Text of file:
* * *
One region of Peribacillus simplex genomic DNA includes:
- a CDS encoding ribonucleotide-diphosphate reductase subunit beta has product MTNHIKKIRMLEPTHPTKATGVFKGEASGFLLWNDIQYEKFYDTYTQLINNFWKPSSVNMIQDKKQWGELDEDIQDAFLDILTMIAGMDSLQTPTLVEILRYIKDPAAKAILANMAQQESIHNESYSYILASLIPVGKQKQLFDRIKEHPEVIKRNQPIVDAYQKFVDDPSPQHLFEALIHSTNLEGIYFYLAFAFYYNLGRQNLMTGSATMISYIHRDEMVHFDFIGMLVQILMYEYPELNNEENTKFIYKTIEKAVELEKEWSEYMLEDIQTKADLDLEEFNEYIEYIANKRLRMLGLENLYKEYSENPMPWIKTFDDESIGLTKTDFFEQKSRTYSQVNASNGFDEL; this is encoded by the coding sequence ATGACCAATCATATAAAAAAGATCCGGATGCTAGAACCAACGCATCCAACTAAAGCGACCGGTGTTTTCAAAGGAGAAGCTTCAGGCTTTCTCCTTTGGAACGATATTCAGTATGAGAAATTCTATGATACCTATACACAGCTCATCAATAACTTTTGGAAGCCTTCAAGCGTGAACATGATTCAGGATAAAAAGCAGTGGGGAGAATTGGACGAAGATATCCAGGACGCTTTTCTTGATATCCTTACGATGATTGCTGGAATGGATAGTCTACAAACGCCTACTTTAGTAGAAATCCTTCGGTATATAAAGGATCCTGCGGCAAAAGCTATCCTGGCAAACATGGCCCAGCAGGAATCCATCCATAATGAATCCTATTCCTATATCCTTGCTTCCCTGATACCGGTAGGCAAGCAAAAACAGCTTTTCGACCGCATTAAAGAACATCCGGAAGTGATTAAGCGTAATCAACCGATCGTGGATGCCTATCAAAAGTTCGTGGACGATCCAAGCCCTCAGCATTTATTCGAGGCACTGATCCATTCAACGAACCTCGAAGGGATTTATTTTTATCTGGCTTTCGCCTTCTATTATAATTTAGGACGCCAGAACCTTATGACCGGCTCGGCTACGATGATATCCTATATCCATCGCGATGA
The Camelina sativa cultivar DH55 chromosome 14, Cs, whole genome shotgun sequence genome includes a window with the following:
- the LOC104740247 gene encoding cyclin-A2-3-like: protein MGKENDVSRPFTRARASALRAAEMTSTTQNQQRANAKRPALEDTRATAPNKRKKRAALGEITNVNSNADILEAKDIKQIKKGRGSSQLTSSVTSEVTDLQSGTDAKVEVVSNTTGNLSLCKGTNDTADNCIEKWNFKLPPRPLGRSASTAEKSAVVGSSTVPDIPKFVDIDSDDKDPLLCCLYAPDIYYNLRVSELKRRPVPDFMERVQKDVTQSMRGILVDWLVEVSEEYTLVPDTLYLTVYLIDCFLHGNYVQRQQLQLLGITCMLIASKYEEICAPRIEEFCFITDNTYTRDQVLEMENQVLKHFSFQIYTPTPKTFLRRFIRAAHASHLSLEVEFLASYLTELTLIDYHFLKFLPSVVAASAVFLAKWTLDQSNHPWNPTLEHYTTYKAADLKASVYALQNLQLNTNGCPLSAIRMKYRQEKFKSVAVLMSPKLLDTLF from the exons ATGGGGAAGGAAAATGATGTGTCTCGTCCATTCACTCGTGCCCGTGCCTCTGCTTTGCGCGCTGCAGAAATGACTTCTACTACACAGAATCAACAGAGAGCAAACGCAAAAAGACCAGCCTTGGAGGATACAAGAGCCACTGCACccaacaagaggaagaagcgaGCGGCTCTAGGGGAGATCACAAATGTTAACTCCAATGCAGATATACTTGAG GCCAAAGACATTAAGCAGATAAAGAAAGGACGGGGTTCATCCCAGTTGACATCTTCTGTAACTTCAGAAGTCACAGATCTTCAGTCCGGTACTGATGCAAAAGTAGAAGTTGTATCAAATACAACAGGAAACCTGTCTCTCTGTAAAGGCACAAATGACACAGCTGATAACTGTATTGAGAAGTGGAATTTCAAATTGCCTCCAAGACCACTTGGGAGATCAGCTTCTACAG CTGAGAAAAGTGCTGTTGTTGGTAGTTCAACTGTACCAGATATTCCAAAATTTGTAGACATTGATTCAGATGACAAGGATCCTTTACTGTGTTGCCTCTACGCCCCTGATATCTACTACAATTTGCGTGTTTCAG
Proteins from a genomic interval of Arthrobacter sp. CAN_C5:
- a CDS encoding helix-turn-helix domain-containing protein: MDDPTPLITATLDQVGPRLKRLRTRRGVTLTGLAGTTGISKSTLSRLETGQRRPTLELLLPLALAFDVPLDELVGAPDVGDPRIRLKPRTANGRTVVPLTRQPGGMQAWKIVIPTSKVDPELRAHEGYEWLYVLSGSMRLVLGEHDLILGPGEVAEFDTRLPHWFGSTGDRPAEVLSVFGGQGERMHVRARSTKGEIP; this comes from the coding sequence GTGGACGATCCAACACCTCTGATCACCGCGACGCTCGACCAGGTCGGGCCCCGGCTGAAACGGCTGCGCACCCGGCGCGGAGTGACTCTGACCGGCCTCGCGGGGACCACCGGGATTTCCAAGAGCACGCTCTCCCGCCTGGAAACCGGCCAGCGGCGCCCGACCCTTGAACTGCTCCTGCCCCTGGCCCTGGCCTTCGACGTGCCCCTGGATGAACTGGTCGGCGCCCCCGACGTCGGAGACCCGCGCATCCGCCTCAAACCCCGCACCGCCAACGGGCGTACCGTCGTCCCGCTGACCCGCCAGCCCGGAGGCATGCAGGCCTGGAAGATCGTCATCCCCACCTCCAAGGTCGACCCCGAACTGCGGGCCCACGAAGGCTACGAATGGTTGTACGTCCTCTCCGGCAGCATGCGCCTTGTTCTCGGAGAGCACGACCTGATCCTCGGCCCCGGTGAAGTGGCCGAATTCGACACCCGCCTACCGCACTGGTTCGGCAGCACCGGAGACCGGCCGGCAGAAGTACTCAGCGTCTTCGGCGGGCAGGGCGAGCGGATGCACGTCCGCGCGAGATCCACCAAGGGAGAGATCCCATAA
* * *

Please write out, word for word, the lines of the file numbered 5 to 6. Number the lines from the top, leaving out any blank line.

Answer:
Proteins from a genomic interval of Arthrobacter sp. CAN_C5:
- a CDS encoding helix-turn-helix domain-containing protein: MDDPTPLITATLDQVGPRLKRLRTRRGVTLTGLAGTTGISKSTLSRLETGQRRPTLELLLPLALAFDVPLDELVGAPDVGDPRIRLKPRTANGRTVVPLTRQPGGMQAWKIVIPTSKVDPELRAHEGYEWLYVLSGSMRLVLGEHDLILGPGEVAEFDTRLPHWFGSTGDRPAEVLSVFGGQGERMHVRARSTKGEIP; this comes from the coding sequence GTGGACGATCCAACACCTCTGATCACCGCGACGCTCGACCAGGTCGGGCCCCGGCTGAAACGGCTGCGCACCCGGCGCGGAGTGACTCTGACCGGCCTCGCGGGGACCACCGGGATTTCCAAGAGCACGCTCTCCCGCCTGGAAACCGGCCAGCGGCGCCCGACCCTTGAACTGCTCCTGCCCCTGGCCCTGGCCTTCGACGTGCCCCTGGATGAACTGGTCGGCGCCCCCGACGTCGGAGACCCGCGCATCCGCCTCAAACCCCGCACCGCCAACGGGCGTACCGTCGTCCCGCTGACCCGCCAGCCCGGAGGCATGCAGGCCTGGAAGATCGTCATCCCCACCTCCAAGGTCGACCCCGAACTGCGGGCCCACGAAGGCTACGAATGGTTGTACGTCCTCTCCGGCAGCATGCGCCTTGTTCTCGGAGAGCACGACCTGATCCTCGGCCCCGGTGAAGTGGCCGAATTCGACACCCGCCTACCGCACTGGTTCGGCAGCACCGGAGACCGGCCGGCAGAAGTACTCAGCGTCTTCGGCGGGCAGGGCGAGCGGATGCACGTCCGCGCGAGATCCACCAAGGGAGAGATCCCATAA